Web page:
Over the last decade, we’ve seen some curious new pathways to success or, at the very least, fame. (They are not always one and the same, you know.) The most notorious one, of course, is the sex tape. Kim Kardashian may have a gigantic empire now, but it wasn’t long ago that she was just the daughter of a defense attorney and BFF of tabloid staple Paris Hilton. Then, one day, she had a thought: “I could make a videotape of myself having sex with a guy, then leverage my friendship with Paris for maximum exposure. What’s that, honey? You want to pee on me? Yeah, whatever, as long as it makes me famous.”
Then there is the path forged by one Brian Joseph Burton, whose debut album didn’t contain a lick of original production or content. Instead, he took the rhymes from Jay-Z’s The Black Album, and put them to the instrumental tracks from the Beatles’ The Beatles (aka The White Album), and poof, The Grey Album was born. And really, once you heard about this project, was there any question which song Danger Mouse would use to back up “99 Problems”? Hell to the naw. Of course it would be “Helter Skelter,” which is still one of the most hard-rocking songs ever recorded.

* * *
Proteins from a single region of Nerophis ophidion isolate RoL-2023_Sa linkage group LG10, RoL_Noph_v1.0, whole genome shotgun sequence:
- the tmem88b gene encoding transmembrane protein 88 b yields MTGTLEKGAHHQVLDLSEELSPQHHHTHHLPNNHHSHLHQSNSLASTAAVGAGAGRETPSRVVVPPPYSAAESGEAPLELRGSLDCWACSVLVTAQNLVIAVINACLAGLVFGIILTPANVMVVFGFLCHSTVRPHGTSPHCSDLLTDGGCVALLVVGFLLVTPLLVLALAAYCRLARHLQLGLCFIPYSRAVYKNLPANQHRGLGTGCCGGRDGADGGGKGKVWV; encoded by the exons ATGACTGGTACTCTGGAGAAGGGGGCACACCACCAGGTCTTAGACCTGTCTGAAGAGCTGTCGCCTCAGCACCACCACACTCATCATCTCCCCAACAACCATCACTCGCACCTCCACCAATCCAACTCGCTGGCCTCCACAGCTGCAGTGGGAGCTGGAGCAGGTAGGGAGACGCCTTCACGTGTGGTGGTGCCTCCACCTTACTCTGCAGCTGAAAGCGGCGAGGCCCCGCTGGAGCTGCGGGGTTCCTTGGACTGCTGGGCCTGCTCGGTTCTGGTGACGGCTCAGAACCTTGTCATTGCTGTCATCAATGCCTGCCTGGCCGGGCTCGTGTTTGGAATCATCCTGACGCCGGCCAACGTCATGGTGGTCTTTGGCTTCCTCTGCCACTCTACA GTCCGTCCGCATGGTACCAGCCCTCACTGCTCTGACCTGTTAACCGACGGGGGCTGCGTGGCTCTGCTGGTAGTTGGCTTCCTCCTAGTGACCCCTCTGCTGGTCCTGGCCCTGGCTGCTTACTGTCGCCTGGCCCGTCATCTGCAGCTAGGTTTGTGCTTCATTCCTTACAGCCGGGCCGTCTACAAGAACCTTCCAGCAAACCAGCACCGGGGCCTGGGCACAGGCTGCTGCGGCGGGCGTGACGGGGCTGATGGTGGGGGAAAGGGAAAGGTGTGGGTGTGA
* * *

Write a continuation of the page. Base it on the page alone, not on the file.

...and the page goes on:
Have a good pre-Christmas weekend, everyone. May your problems be fewer than 99.
Granted, neither of these songs is actually about the American Revolution, but last time we checked, there weren’t a whole lot of songs written about The Revolutionary War that would make for good background music during happy hour, so we’re going with songs that approach the theme, if not the subject. First up, the only band that matters: The Beatles.
There is a great story about Paul McCartney showing up at a record release party for the Rolling Stones’ Beggars Banquet, where lucky members of the public are hearing “Sympathy for the Devil” and “Street Fighting Man” for the first time, and they’re duly impressed. So Paul, innocently or not so innocently, asked if he could play an acetate of a couple tracks the Beatles had just recorded. They said sure, and Paul drops “Hey Jude” and “Revolution,” at which point Mick Jagger is absolutely furious because once again, the Beatles are two steps ahead of the Stones. And at their own record release party, no less. Ow.
There are no entertaining stories around our second song, though. The music video is a giant plea for lenience in the case against Leonard Peltier, a Nativa American activist who received to consecutive life sentences in 1977 for the deaths of two FBI agents. All right, who wants to party? Woooooooo!